Consequently, local people and some tour guides in Rangoon told me that it is not the boycott campaign alone that is hurting tourism, but the regime must also share the blame.
I still think the famous tombs in Rangoon, including those of former UN Secretary General U Thant, independence hero Aung San, and Burma’s last queen Suphayalat, should be perfect tourist sites, but they lie neglected and overgrown.
Democracy leader Aung San Suu Kyi, who asked tourists to avoid Burma until democracy is restored, thought of tourism and its impact. She once confided to a visiting diplomat that if her party had been in power, the construction of Traders Hotel so close to the Sule pagoda in downtown Rangoon would not have been approved. But such thoughts and any helpful advice on tourism fall on deaf ears.
Just before the regime launched the tourism campaign in 1996, a local business magazine, Dana, prepared an article outlining prospects for tourism in Burma. The article contained some interesting points, including offering advice on how the country should promote eco-tourism, business and cultural tourism. The article urged Burma to focus more on economic development, agriculture and exports. The regime’s notorious censorship board axed the article.
Tourism is certainly a mixed bag.
But at the end of the day, tourism could become one of the main sources of income in Burma. Thus, private sector and tourism officials in Burma should be on their guard to prevent overdevelopment and should learn the downside of tourism from the experience of neighboring countries.
Some Burma-based tour companies I spoke to talked about responsible tourism, eco-tourism, and quality tourism, but also community-based travelers programs such as home stays, ethno-museums, and educational programs that bring tourist dollars directly into communities.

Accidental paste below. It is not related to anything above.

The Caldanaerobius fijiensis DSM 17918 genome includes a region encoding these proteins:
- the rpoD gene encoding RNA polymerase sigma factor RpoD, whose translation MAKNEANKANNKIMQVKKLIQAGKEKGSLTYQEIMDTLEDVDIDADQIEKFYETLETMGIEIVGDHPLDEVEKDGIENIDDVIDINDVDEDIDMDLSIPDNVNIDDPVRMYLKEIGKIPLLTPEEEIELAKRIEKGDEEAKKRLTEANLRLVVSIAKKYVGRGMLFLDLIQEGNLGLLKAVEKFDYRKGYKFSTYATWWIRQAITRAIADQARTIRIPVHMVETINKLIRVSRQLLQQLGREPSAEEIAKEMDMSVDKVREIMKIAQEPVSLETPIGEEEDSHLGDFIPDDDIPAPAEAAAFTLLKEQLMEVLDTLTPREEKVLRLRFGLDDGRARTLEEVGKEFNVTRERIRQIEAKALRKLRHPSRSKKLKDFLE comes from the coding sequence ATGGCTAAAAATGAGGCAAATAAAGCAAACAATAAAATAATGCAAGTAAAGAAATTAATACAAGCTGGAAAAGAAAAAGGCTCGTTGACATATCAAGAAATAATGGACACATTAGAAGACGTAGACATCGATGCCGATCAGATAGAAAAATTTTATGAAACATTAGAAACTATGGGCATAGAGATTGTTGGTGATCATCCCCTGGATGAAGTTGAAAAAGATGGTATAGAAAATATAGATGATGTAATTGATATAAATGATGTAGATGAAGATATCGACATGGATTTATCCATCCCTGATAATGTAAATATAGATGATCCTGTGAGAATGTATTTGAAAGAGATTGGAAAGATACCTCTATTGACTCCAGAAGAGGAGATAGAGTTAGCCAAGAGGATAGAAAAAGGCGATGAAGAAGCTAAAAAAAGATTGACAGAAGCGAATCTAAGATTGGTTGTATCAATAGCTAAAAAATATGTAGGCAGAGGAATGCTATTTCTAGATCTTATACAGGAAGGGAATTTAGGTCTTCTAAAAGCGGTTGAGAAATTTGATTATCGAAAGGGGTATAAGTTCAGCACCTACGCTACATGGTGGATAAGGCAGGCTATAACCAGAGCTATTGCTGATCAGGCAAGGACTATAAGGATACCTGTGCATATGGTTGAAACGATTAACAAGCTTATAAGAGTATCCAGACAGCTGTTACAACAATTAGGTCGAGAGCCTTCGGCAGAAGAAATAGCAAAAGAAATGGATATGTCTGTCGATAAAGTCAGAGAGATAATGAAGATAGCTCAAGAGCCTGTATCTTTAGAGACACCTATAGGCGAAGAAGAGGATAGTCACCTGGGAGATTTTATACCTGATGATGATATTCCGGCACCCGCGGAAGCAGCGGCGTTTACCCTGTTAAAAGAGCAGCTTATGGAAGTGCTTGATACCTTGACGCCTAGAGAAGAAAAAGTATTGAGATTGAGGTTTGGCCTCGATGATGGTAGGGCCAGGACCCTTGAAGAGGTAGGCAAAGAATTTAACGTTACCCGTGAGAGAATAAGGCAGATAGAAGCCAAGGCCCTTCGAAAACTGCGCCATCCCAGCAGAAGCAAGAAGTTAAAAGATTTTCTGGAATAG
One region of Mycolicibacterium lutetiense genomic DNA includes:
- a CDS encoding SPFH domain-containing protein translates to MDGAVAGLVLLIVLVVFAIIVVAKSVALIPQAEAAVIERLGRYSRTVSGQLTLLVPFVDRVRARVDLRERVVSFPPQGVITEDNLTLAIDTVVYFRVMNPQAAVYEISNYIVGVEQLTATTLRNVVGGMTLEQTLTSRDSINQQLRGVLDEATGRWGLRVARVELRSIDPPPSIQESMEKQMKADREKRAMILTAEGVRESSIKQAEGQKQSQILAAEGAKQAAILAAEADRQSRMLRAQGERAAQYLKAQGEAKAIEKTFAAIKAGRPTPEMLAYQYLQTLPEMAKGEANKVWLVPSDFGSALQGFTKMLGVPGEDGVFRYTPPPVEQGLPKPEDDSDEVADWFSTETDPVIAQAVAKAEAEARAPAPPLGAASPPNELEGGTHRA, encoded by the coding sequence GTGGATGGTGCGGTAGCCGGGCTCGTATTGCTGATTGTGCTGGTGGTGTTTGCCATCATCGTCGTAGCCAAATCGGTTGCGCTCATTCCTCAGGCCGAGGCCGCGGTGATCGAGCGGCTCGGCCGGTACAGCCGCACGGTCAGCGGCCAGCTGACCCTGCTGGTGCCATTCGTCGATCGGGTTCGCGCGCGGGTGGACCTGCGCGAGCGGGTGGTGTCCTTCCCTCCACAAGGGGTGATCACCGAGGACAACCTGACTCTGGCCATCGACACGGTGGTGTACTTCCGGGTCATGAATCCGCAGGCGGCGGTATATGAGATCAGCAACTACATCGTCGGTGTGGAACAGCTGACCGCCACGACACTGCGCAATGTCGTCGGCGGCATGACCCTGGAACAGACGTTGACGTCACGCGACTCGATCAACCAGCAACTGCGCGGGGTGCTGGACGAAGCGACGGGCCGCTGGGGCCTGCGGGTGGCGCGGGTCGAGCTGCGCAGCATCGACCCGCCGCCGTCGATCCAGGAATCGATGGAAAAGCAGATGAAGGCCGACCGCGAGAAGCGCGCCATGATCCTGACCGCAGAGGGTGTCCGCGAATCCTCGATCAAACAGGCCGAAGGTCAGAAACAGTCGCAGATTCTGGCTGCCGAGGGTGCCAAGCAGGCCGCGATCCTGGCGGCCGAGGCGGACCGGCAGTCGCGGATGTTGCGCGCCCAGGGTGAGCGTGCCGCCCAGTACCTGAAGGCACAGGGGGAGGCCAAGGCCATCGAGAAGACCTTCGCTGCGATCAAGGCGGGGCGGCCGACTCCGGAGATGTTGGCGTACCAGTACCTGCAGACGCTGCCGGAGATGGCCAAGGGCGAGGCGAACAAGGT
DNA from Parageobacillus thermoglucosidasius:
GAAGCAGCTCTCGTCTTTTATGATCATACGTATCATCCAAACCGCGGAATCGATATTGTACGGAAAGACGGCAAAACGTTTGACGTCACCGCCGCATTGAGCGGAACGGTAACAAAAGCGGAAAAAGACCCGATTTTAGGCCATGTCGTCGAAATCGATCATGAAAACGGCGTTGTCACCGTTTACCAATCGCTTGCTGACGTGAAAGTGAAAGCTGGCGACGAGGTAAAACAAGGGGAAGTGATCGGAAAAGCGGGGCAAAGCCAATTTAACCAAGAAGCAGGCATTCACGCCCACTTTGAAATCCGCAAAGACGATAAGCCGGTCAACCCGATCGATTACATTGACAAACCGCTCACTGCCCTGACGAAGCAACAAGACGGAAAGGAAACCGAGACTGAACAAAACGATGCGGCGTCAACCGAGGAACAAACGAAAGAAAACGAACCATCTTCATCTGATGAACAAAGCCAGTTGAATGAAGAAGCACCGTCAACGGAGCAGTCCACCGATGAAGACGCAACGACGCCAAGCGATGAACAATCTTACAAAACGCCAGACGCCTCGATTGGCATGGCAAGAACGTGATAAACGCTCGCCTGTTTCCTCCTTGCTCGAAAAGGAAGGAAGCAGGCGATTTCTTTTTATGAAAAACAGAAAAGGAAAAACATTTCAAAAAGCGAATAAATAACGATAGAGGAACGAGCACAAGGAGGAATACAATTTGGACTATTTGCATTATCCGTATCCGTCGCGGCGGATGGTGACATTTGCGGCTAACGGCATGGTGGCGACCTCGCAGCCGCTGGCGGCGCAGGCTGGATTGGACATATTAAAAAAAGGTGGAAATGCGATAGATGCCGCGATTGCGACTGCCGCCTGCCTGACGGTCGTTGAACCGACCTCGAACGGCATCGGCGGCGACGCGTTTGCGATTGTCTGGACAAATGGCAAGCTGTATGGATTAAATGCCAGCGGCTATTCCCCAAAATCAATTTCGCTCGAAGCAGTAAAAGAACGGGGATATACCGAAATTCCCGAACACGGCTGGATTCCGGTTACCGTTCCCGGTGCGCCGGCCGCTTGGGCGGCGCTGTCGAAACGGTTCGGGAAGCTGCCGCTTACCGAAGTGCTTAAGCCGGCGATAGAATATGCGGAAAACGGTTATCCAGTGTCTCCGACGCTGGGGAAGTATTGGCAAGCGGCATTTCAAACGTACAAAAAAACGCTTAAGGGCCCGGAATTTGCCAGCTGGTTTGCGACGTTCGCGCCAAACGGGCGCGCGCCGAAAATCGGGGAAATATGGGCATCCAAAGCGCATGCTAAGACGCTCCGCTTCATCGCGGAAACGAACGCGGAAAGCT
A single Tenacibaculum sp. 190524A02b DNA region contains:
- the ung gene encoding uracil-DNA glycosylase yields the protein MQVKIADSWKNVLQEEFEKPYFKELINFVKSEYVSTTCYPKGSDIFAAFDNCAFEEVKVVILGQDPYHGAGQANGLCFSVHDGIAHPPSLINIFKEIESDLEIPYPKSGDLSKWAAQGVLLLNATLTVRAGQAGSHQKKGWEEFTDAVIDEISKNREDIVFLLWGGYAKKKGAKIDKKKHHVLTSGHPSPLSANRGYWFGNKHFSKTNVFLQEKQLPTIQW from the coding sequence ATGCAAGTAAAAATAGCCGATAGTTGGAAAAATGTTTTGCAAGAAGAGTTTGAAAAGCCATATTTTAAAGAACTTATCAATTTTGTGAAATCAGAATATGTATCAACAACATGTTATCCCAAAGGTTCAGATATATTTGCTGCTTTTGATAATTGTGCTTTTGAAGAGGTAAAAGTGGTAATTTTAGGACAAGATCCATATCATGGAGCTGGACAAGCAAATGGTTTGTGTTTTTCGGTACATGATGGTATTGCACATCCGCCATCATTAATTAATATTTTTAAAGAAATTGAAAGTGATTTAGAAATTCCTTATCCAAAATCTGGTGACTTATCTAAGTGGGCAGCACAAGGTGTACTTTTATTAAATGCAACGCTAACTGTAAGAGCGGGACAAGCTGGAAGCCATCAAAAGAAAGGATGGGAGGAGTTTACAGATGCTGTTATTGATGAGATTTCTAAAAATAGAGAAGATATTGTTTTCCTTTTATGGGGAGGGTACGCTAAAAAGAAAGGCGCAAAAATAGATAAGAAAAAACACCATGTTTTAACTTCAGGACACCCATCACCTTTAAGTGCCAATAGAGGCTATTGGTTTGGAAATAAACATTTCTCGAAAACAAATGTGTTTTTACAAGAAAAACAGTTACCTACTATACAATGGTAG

Whether tourists can also encourage democracy in Burma is doubtful. When Suu Kyi was asked by a journalist whether democracy could be promoted and human rights abuses prevented more effectively by tourists than by international isolation, she shot back: “Burmese people know their own problems better than anyone else. They know what they want—they want democracy—and many have died for it. To suggest that there’s anything new that tourists can teach the people of Burma about their own situation is not simply patronizing—it’s also racist.”
True. Although more tourists have been visiting Burma in recent years, we have also seen the regime continue to imprison activists, put pressure on international NGOs, turn a deaf ear to the UN and increase its repression of ethnic minorities.
Thus, if tourists open up the world to the people of Burma so can the people of Burma open the eyes of tourists to the situation in their own country, if they are interested in looking.
In fact, tourists do not normally care whether a country is ruled by a dictator or a democrat. As long as they feel safe and sufficient facilities are provided, they will visit any exotic place. Hence, we see increasing numbers of tourists flock into Laos, Vietnam, China and Singapore.
As I am not a campaign activist, it is not my business to tell tourists to go or not to go. If you go, that is your decision.
But Burma is a moral minefield. If you want to be politically correct, you won’t go. But if you have doubts about the boycott campaign and want to see Burma with your own eyes, then I think you’d better buy a ticket now.
But if you do go, I ask you to be a guest of those ordinary Burmese people who also want to be able to travel, free from military dictatorship.